Francis S. Birch; Isostatic, thermal, and flexural models of the subsidence of the north coast of Puerto Rico. Geology ; 14 (5): 427–429. doi: https://doi.org/10.1130/0091-7613(1986)14<427:ITAFMO>2.0.CO;2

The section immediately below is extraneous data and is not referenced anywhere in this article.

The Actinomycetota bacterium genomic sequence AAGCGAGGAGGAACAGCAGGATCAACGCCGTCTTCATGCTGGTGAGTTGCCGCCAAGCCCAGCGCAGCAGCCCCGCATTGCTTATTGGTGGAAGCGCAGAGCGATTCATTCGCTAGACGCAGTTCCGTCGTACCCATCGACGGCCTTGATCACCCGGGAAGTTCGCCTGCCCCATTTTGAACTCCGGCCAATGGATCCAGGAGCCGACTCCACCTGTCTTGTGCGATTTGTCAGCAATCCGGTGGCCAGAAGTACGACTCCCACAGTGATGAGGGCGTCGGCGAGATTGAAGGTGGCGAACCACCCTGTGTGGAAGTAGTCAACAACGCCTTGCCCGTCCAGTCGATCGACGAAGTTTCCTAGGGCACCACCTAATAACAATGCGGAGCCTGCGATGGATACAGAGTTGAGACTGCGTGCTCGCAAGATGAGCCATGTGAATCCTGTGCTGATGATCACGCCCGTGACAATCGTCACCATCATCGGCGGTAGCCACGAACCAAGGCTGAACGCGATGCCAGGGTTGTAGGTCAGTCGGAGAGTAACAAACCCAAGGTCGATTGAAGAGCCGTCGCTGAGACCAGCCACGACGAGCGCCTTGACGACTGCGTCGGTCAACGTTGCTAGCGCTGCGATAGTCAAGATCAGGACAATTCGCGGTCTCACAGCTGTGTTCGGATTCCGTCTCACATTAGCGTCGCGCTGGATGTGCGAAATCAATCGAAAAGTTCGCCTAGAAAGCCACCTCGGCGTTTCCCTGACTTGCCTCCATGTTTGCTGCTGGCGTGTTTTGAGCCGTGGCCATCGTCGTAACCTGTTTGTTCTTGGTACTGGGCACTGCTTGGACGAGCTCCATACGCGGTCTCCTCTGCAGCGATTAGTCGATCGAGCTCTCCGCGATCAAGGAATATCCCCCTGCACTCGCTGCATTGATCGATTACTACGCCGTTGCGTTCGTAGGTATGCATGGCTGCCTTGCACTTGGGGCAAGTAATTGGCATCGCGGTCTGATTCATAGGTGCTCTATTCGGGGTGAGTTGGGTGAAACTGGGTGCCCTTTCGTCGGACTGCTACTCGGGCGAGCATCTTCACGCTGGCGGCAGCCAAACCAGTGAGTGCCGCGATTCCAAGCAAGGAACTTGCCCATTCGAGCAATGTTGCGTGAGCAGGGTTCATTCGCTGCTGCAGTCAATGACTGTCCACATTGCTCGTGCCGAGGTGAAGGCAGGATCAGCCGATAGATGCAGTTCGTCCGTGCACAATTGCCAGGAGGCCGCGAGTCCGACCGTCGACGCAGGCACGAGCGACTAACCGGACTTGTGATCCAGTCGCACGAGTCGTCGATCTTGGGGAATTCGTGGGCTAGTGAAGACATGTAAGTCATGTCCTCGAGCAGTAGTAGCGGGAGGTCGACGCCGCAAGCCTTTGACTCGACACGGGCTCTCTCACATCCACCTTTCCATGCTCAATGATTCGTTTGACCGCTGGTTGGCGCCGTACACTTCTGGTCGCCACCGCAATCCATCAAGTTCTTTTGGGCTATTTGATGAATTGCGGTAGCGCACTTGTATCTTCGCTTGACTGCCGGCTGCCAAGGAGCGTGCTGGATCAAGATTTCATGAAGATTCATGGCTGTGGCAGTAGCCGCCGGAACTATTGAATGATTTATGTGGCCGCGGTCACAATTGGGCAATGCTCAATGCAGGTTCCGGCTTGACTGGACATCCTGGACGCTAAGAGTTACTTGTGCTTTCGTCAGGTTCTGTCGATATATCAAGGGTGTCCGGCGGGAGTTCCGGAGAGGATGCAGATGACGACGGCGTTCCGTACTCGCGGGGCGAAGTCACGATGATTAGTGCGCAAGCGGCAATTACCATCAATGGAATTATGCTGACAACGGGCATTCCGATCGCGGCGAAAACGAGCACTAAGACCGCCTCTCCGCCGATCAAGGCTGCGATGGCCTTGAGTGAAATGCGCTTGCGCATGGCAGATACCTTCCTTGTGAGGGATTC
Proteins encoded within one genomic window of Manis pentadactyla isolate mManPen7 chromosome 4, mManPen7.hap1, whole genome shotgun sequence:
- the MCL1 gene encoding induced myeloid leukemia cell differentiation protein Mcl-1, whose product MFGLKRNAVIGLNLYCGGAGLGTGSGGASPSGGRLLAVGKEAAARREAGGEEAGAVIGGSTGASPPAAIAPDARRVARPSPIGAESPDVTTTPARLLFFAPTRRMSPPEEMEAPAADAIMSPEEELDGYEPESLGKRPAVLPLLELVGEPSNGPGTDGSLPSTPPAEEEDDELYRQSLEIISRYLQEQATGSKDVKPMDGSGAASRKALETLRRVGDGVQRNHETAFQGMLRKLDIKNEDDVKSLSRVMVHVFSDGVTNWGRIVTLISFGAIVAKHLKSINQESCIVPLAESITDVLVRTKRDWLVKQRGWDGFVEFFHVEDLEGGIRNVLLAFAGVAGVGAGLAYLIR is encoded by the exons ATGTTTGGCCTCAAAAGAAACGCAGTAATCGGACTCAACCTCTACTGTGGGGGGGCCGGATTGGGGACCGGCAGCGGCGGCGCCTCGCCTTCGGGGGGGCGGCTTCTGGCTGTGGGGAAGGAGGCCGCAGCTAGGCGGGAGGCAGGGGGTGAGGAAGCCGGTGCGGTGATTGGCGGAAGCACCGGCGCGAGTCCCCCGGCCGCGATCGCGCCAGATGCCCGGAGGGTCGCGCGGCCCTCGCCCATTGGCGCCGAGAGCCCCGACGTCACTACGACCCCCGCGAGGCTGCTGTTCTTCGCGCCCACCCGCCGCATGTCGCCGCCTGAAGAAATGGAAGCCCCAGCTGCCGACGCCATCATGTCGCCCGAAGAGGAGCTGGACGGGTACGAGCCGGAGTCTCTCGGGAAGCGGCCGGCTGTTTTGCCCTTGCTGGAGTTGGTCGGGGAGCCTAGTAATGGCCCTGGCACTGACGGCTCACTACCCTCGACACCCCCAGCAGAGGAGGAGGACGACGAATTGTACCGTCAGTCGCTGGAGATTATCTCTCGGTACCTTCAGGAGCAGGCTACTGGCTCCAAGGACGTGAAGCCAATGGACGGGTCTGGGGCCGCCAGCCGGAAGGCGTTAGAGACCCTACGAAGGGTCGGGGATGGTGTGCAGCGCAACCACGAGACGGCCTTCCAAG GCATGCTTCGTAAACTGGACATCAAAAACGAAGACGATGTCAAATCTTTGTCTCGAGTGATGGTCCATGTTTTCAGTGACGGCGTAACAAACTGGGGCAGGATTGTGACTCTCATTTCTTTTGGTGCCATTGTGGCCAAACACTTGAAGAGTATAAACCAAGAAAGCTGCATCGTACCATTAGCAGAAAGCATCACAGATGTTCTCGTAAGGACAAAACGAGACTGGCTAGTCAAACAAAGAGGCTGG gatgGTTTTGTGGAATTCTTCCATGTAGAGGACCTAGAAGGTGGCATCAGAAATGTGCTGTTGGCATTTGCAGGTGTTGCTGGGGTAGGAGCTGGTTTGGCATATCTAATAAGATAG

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Published seismic reflection records show that the north coast of Puerto Rico subsided in three stages, each dominated by different physical mechanisms. In the late mid-Eocene to mid-Oligocene, tensional thinning of hot island-arc crust and sediment loading caused uniform subsidence of 1 to 2 km. During the Oligocene and Miocene the area sank uniformly almost 2 km because of sediment loading and thermal contraction from the previous stage of magmatism. In the Pliocene, flexural isostasy led to mild uplift on land and over 4 km of sinking along the south side of the Puerto Rico Trench. The flexure was driven mainly by tectonic erosion of island-arc crust by the newly underthrust North American plate.